Business Advocate Says Millionaire’s Tax Could Cost Jobs

June 22, 2012
New Jersey Business and Industry Association First Vice President David Brogan says a millionaires tax would be a tax on business and hurt the state's economy.

The debate over a possible millionaire’s tax continues in Trenton and others are also weighing in. Democratic supporters say the tax is for the greater good and will go toward property tax relief, but opponents fear it will hurt New Jersey’s economy. New Jersey Business and Industry Association (NJBIA) First Vice President David Brogan told NJ Today Senior Correspondent Desiree Taylor that the tax would be on businesses and could hurt revenues if millionaires leave the state.

Brogan said there are a couple reasons why the NJBIA opposes the millionaire’s tax. “First of all, it’s a tax on business. If you’re an LLC, LLP, S Corp or sole proprietorship, you’re paying through the gross income tax, you’re not paying corporate business taxes so this is a direct tax on businesses,” he said. “The second thing is, New Jersey’s already a very top heavy state when it comes to gross income taxes. The top 1 percent of wage earners pays 38 percent of the revenues we receive from income taxes and if one or two or 10 of those people were to leave, it’s a significant impact to our budget. And again I think it sends the wrong message to business.”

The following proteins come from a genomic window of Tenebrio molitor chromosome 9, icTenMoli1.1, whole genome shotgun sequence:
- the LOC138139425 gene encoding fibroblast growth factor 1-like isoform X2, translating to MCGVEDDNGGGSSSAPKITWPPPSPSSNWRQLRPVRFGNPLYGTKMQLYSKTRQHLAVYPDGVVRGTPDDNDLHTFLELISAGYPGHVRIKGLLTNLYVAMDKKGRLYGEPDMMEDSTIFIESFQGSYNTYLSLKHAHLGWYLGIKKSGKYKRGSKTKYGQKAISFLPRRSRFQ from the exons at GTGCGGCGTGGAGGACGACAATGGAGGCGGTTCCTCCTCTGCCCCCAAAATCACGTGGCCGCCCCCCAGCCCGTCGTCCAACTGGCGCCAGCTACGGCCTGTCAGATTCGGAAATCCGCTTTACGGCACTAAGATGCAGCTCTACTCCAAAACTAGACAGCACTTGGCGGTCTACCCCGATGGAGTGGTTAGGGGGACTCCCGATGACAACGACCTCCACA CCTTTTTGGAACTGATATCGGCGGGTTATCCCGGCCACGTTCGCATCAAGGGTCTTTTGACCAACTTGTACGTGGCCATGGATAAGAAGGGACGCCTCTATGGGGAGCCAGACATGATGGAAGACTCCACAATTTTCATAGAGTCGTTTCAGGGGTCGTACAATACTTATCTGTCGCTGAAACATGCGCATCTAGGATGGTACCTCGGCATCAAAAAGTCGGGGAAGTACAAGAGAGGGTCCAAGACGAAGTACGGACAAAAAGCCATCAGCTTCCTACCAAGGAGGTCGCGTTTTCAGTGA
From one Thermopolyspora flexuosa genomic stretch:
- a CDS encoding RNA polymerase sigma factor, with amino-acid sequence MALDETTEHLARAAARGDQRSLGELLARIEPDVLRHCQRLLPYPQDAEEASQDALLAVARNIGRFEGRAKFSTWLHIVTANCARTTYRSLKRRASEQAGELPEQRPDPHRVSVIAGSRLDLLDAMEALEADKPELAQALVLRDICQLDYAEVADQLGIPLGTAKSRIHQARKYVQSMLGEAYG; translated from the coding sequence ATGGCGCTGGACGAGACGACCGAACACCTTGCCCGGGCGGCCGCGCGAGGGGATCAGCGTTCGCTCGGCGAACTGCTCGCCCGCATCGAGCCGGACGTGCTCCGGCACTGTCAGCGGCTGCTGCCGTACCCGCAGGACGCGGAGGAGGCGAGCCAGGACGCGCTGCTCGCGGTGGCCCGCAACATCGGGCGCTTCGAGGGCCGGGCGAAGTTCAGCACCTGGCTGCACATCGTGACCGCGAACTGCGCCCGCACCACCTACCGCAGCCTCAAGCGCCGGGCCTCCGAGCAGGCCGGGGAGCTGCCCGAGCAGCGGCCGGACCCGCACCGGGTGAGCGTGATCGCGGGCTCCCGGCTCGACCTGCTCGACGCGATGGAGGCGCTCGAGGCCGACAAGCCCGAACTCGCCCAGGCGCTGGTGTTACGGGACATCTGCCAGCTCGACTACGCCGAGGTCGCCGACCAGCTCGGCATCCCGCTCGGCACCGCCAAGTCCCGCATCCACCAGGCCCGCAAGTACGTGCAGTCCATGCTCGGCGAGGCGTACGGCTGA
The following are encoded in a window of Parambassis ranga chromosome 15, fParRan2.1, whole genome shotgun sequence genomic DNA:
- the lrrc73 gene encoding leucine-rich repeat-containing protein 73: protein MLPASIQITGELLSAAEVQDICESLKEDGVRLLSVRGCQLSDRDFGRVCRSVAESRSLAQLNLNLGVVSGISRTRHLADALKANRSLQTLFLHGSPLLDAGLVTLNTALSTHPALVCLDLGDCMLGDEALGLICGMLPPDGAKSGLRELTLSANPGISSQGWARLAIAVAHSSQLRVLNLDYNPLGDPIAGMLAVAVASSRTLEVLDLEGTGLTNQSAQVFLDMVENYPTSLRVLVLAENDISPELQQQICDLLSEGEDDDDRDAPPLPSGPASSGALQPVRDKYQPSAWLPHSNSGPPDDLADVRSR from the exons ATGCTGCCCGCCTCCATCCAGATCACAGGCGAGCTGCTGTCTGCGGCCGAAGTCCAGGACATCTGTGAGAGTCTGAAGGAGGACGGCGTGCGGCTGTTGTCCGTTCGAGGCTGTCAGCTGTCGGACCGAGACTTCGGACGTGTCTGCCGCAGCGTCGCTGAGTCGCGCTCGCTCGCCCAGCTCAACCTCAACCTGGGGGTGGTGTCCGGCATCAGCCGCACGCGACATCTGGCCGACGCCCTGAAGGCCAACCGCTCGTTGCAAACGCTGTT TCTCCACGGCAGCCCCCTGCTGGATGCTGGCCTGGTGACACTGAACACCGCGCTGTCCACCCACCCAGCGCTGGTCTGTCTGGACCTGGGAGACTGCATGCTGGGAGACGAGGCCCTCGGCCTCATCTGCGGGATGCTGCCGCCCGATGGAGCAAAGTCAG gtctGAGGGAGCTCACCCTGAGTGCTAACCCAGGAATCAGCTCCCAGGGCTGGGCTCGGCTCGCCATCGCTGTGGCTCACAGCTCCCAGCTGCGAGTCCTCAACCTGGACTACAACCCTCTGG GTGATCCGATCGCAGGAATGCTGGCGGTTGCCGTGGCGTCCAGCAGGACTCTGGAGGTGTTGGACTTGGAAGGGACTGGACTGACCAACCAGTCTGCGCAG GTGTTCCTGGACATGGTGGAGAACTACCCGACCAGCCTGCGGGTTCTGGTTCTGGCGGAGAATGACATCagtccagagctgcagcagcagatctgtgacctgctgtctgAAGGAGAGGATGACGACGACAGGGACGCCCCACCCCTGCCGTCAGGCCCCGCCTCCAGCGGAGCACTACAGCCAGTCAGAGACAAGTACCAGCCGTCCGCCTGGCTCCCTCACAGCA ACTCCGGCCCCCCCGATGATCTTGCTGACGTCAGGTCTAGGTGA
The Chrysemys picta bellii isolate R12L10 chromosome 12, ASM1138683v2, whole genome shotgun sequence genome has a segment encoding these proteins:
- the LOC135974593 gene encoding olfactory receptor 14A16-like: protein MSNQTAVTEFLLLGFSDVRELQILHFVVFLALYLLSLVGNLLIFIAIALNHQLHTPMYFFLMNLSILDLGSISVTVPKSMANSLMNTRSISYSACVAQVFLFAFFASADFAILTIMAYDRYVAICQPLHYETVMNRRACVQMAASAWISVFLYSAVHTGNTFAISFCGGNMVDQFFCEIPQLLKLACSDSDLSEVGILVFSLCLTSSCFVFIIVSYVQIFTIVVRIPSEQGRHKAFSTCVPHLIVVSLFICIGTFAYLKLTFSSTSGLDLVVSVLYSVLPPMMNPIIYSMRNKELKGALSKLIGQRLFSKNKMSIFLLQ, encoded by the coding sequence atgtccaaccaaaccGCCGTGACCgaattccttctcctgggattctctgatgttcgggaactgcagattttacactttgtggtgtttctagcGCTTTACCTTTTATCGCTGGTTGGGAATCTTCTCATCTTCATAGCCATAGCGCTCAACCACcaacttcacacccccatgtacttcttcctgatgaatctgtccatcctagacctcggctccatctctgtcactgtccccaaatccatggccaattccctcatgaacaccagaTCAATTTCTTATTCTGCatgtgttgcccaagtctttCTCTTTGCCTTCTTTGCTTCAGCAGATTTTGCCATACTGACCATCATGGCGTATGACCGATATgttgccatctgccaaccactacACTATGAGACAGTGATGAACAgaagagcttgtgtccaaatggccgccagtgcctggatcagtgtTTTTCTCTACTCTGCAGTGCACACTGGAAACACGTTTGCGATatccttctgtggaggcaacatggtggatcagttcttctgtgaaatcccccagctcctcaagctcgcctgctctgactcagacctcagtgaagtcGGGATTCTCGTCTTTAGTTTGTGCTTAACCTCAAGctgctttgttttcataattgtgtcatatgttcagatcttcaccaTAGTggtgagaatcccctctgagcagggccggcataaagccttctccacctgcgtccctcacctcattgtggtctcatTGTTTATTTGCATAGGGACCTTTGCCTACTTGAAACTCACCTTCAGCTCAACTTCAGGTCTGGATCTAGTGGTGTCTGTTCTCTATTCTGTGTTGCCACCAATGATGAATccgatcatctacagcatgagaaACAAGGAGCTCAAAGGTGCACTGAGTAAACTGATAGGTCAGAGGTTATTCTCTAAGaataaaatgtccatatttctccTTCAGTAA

Brogan said he’s worried implementing a millionaire’s tax could cost jobs in the state because the people who would be paying the tax are the job creators.


While supporters have said the millionaire’s tax would offer property tax relief to residents who then might put more money into businesses, Brogan said the NJBIA prefers an income tax cut. “We’ve been supportive of the governor’s proposal, which is a 10 percent across the board income tax cut,” he said. “I know that the Senate president has put forth the idea of a property tax cut, which is a noble idea, but in terms of businesses, going back to what I said earlier, it’s the small companies that are paying the brunt of it.”

Brogan said Gov. Chris Christie will not support a proposal with a millionaire’s tax. “The one thing Chris Christie has done is he’s instilled confidence in the business community and when he says he’s going to veto something we know he’s going to do it,” Brogan said.

He said that confidence will benefit the entire state. “Confidence in the government is going to instill confidence in business owners and they’re going to put more money into their businesses, they’re going to hire, they’re going to expand their businesses and at the end of the day that’s going to be the best thing for New Jersey,” Brogan said.